Your doctor will perform a physical exam, and ask you about your symptoms and risk factors. Your doctor may then perform one or more additional tests to diagnose your condition. These tests may include:
- Biopsy: In this procedure, tissue is removed from the body and viewed with a microscope by a pathologist. The pathologist will be able to determine if the cells are cancerous, and the grade (severity) of any bladder cancer cells that may be present.
- Bone scan: A test in which a small amount of radioactive material is injected into a blood vessel and travels through the bloodstream. It then collects in the bones and is detected by a scanner.
- Computerized tomography (CT) scans: An x-ray scan of an area of the body allows physicians to obtain cross-sectional images to determine whether a soft tissue tumor has metastasized (spread) to other areas of the body.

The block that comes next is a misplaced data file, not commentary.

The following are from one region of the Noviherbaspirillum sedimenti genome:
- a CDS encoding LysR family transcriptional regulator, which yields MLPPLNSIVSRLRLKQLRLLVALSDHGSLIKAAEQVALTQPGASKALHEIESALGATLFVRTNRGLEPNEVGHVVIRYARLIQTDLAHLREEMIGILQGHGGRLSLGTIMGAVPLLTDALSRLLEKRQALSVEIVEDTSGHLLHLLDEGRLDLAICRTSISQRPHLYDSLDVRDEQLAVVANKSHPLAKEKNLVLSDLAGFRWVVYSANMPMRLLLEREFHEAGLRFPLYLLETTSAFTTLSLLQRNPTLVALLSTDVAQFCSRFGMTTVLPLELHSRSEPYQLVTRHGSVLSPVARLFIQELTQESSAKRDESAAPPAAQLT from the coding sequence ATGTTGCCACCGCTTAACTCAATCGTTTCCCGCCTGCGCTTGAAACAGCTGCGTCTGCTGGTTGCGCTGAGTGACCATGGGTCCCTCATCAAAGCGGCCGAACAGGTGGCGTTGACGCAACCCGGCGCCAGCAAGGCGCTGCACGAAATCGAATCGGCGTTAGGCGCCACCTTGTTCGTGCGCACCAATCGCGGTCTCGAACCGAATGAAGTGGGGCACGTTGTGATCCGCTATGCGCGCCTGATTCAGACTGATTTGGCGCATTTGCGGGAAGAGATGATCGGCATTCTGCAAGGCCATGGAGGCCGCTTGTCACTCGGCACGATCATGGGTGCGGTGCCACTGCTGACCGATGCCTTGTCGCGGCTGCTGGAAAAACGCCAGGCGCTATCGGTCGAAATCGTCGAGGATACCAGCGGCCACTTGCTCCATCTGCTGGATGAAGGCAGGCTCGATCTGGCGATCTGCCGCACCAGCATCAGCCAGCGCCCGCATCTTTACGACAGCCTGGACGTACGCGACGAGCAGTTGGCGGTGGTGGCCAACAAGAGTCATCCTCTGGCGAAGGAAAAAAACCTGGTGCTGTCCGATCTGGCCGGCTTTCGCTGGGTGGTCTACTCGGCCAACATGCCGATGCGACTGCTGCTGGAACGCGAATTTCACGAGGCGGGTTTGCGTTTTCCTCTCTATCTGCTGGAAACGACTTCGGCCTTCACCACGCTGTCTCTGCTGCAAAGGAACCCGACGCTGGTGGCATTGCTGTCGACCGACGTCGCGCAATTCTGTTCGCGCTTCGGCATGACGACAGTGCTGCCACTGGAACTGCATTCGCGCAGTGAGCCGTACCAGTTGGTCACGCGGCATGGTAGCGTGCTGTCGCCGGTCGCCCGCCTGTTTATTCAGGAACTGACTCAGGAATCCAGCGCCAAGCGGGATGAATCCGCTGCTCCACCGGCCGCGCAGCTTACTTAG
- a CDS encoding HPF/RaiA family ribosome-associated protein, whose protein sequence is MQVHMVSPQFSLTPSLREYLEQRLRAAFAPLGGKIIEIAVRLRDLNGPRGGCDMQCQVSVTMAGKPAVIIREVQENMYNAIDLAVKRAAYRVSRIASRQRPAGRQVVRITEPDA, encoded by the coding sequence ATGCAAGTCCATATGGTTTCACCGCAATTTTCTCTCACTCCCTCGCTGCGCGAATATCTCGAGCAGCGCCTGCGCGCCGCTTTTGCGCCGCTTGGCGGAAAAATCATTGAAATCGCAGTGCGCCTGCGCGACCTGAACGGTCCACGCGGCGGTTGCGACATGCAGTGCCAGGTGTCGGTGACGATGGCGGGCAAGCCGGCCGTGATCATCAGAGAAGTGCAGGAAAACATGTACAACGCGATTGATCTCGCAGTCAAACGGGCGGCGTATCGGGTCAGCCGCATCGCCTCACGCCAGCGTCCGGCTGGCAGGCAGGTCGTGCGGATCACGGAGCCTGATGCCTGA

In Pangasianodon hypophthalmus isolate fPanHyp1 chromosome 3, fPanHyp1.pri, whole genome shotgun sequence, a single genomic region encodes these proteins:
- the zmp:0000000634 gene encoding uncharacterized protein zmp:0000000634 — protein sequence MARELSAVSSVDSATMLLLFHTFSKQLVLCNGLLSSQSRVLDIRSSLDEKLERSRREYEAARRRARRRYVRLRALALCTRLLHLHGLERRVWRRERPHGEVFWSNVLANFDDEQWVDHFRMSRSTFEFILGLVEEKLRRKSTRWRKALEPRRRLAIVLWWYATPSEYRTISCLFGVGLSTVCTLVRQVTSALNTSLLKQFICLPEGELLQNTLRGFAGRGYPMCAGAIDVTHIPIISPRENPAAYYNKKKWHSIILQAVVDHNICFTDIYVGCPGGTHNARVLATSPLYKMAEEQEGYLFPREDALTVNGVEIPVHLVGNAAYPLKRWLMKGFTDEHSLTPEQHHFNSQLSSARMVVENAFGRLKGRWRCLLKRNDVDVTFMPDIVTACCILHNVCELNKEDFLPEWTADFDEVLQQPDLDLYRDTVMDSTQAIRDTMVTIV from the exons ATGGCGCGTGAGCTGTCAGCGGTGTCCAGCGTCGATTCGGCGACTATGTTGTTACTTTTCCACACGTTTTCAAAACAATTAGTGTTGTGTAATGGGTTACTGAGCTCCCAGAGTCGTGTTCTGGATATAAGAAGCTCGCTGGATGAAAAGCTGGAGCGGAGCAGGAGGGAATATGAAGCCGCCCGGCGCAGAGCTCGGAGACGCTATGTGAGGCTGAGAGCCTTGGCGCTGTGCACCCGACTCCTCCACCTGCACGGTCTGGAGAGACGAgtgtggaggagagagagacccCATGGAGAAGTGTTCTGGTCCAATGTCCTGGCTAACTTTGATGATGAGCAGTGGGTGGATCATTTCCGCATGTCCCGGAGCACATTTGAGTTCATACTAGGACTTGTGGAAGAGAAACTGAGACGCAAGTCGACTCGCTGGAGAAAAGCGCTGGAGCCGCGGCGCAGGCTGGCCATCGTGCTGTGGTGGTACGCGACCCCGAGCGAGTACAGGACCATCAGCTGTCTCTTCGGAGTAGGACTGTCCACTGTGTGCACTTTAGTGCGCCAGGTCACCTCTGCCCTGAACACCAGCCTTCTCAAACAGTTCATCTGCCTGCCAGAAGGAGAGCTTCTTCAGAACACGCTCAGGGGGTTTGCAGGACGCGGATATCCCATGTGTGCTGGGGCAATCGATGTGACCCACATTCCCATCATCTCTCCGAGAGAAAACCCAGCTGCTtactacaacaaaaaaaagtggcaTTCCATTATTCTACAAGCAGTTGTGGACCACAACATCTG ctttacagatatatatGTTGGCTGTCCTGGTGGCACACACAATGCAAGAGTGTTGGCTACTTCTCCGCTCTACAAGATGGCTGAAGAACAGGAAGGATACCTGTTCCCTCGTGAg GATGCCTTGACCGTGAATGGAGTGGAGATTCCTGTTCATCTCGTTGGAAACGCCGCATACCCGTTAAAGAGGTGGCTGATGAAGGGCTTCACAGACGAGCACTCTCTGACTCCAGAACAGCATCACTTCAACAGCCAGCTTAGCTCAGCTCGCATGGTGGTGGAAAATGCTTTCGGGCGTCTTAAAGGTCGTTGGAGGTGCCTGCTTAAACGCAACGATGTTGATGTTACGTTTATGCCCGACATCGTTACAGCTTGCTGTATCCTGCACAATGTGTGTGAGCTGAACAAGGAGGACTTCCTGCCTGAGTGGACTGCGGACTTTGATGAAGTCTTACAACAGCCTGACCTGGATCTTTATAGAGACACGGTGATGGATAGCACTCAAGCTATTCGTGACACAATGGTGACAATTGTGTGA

- MRI: Also known as Magnetic Resonance Imaging. A large machine that uses magnetics linked to a computer to take detailed pictures of your body. An MRI helps physicians distinguish between benign and malignant tumors, as well as showing the extent of tumor growth.
- PET scan: Also know as Positron Emission Tomography. A small amount of radioactive glucose (sugar) is injected into a vein, and a scanner is used to take detailed computerized pictures of areas inside the body where the glucose is used. Because cancer cells often use more glucose than normal cells, the pictures can be used to find cancer cells in the body.
Last updated: 5/26/2010 2:40:00 PM